2. Something (esp. a sum of money) laid down and hazarded on the issue of an uncertain event; a stake. Now rare exc. in phr. to lay, win, lose a wager.
1596 SHAKES. Tam. Shr. V. ii. 69 Hort. Content, what's the wager?
b. The prize to be won in a contest. Obs.

c1450 Brut ccxliv. 378 For our archers..schet at day for a wager.
fig. a1548 HALL Chron., Hen. VI, 167 For Kyng Henry..and Richard duke of Yorke..wresteled for the game, and strove for the wager.
3. An agreement or contract under which each of the parties promises to give money or its equivalent to the other according to the issue of an uncertain event; a betting transaction.

a1548 HALL Chron., Hen. VIII. 7 Certayn noble men made a wager to runne at the rynge. 1876 ROGERS Pol. Econ. i. 9 If one man makes a wager with another, the occurrence of the event on which the wager depends, does involve loss and gain.
b. an equal, even wager, an even chance. Obs.

c. to lie upon the wager: to be at stake. Obs.

1590 SPENSER F.Q. I. iii. 12 Full fast she fled, ne euer lookt behind, As if her life vpon the wager lay.
d. An act of putting to hazard, a risk.

1855 MACAULAY Hist. Eng. xviii. IV. 220 Nothing could be more natural than that, for the very smallest chance of recovering the three kingdoms..he should be willing to stake what was not his own, the honour of the French arms..[etc.]. To a French statesman such a wager might well appear in a different light.
e. A contest for a prize.

1615 MARKHAM Country Contentm. I. vii. 102 If you will prepare him [a greyhound] for match and wadger.
4. Something on the issue of which bets are or may be laid; the subject of a bet or bets.

a1586 SIDNEY Arcadia II. vii. (1912) 193 Their ruine was the wager of the others contention.
II. 5. Law (now Hist.). The action of WAGE v. (4a, b). a. wager of law: an offer to make oath of innocence or non-indebtedness, to be supported by the oaths of eleven compurgators. b. wager of battle: a challenge by a defendant to decide his guilt or innocence by single combat.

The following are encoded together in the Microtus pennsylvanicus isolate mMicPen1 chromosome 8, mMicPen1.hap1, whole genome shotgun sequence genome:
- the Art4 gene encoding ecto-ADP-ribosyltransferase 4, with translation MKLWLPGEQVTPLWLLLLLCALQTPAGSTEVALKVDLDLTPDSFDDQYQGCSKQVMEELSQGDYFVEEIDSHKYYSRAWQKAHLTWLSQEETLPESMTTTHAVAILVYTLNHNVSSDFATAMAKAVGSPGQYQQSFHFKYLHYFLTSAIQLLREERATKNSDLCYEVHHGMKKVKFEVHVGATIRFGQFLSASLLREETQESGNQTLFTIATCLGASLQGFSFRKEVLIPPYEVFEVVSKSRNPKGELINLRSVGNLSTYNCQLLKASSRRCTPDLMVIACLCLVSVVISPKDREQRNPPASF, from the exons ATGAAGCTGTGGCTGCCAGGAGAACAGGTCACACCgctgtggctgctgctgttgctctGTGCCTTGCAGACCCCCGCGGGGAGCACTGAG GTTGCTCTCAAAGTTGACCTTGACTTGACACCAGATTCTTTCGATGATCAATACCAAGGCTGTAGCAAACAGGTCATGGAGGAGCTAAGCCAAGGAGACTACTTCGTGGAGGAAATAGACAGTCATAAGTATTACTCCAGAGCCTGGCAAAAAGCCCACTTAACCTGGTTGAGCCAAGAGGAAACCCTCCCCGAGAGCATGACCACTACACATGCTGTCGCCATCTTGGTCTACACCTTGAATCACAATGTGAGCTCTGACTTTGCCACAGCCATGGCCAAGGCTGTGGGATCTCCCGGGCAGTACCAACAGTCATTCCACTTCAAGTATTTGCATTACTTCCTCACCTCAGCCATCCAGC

a. 1521-2 Ir. Act 13 Hen. VIII, c. 2 (1621) 73 The partie or parties defendants shall haue none essoine, protection, ne law wager. 1533 MORE Debell. Salem II. xv. 33 Lyke as in the wageour of a lawe, they shall not swere that the defendaunt oweth not the money, but that they byleue that he swereth treuth. 1536 Ir. Act 28 Hen. VIII, c. 5 (1621) 102 Wherein no wager of law, essoine ne protection shall lye.

III. 6. attrib. and Comb., in sense ‘done for a wager’, as wager-fight, -shooting, -smoking; also wager-boat, a light racing sculling-boat used in contests between single scullers; wager-cup, a ‘cup’ offered as a prize in a contest; wager-hall, ? the hall of the imaginary guild of betting men; wager-insurance = wager-policy; wager-office, a place for recording wagers; wager-policy, an insurance-policy partaking of the nature of a wager.

1844 ALB. SMITH Adv. Mr. Ledbury ix. (1886) 29 [He] began talking about the sweet wager-boat which his friend..had bought at Searle's. 1865 DICKENS Mut. Fr. IV. i, It was an amateur sculler..in so light a boat that the Rogue remarked: ‘A little less on you, and you'd a'most ha' been a Wagerbut.

Right away, we can certainly eliminate definitions 2a, 2b, 3a, 3b, 3d, 3e, and 4 on the grounds of Joshua's objection. Money was not at stake between God and Satan, nor was there "chance" of the sort that exists in horse-racing. In other words, there was no "bet" between God and Satan. We are then left with definitions 1, 3c, 5a, 5b, and, if qualified, 6. My reading of Job, then, understands God's "wager" with Satan as His defense of His own worthiness to be worshipped. This is what lies at stake in Job's response to the affliction of Satan. Will he continue to worship, despite injustice?

Now let's take a look at "expendable," again from the OED:

Also expendible. [f. prec. + -ABLE.] That may be expended; considered as not worth preserving or salvaging; normally consumed in use; spec. of military personnel: that may be allowed to be sacrificed to achieve a military objective. Hence as n., an expendable person or object.